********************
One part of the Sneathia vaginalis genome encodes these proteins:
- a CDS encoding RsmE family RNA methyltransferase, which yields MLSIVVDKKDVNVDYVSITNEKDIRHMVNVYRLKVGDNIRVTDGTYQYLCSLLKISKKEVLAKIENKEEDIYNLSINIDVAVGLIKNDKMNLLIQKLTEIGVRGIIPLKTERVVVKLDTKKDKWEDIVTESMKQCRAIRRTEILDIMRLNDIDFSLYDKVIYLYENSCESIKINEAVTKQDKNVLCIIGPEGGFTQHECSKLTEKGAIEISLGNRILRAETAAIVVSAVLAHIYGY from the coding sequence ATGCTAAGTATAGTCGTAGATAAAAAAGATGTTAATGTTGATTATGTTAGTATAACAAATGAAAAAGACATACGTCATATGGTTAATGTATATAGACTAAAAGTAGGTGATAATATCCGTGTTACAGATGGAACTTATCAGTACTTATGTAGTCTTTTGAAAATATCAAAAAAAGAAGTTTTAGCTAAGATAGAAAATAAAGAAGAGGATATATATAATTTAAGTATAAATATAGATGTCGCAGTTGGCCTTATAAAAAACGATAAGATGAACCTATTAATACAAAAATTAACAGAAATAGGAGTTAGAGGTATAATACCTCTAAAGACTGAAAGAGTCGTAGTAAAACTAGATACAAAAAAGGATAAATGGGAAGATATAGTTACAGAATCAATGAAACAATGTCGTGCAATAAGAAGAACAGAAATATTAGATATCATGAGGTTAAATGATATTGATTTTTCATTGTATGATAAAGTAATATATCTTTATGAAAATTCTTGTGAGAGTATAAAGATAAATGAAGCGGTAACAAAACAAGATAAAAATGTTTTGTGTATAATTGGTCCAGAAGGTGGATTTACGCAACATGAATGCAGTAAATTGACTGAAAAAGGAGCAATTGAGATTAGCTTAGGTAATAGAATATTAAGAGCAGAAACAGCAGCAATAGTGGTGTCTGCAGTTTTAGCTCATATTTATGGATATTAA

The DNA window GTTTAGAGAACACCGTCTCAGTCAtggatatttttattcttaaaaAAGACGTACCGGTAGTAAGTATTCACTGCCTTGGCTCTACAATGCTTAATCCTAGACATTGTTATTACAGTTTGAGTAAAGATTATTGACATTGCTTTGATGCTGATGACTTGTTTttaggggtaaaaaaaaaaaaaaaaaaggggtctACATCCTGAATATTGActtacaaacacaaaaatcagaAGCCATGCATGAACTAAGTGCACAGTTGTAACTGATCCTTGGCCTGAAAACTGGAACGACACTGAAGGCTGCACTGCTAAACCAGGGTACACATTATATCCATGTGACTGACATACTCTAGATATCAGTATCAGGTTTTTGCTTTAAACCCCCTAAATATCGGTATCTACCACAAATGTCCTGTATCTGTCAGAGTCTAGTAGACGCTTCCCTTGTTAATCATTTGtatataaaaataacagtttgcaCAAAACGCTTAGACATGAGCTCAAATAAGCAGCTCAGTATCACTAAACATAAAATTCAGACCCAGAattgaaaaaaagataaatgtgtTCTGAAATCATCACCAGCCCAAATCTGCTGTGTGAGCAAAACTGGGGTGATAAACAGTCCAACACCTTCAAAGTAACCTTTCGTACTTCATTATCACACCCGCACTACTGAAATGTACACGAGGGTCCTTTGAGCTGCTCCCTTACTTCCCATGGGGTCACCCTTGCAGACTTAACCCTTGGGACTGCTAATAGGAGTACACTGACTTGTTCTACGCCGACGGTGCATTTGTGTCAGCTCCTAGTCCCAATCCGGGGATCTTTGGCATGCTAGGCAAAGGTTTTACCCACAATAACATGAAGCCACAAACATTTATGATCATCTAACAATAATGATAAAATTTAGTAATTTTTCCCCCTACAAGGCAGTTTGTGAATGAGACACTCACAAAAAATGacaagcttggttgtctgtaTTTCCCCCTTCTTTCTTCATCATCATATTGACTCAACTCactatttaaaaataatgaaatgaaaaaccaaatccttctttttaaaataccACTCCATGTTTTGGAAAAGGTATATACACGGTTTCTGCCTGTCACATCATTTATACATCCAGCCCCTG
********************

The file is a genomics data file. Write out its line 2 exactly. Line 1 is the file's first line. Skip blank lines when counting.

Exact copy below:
- a CDS encoding RsmE family RNA methyltransferase, which yields MLSIVVDKKDVNVDYVSITNEKDIRHMVNVYRLKVGDNIRVTDGTYQYLCSLLKISKKEVLAKIENKEEDIYNLSINIDVAVGLIKNDKMNLLIQKLTEIGVRGIIPLKTERVVVKLDTKKDKWEDIVTESMKQCRAIRRTEILDIMRLNDIDFSLYDKVIYLYENSCESIKINEAVTKQDKNVLCIIGPEGGFTQHECSKLTEKGAIEISLGNRILRAETAAIVVSAVLAHIYGY from the coding sequence ATGCTAAGTATAGTCGTAGATAAAAAAGATGTTAATGTTGATTATGTTAGTATAACAAATGAAAAAGACATACGTCATATGGTTAATGTATATAGACTAAAAGTAGGTGATAATATCCGTGTTACAGATGGAACTTATCAGTACTTATGTAGTCTTTTGAAAATATCAAAAAAAGAAGTTTTAGCTAAGATAGAAAATAAAGAAGAGGATATATATAATTTAAGTATAAATATAGATGTCGCAGTTGGCCTTATAAAAAACGATAAGATGAACCTATTAATACAAAAATTAACAGAAATAGGAGTTAGAGGTATAATACCTCTAAAGACTGAAAGAGTCGTAGTAAAACTAGATACAAAAAAGGATAAATGGGAAGATATAGTTACAGAATCAATGAAACAATGTCGTGCAATAAGAAGAACAGAAATATTAGATATCATGAGGTTAAATGATATTGATTTTTCATTGTATGATAAAGTAATATATCTTTATGAAAATTCTTGTGAGAGTATAAAGATAAATGAAGCGGTAACAAAACAAGATAAAAATGTTTTGTGTATAATTGGTCCAGAAGGTGGATTTACGCAACATGAATGCAGTAAATTGACTGAAAAAGGAGCAATTGAGATTAGCTTAGGTAATAGAATATTAAGAGCAGAAACAGCAGCAATAGTGGTGTCTGCAGTTTTAGCTCATATTTATGGATATTAA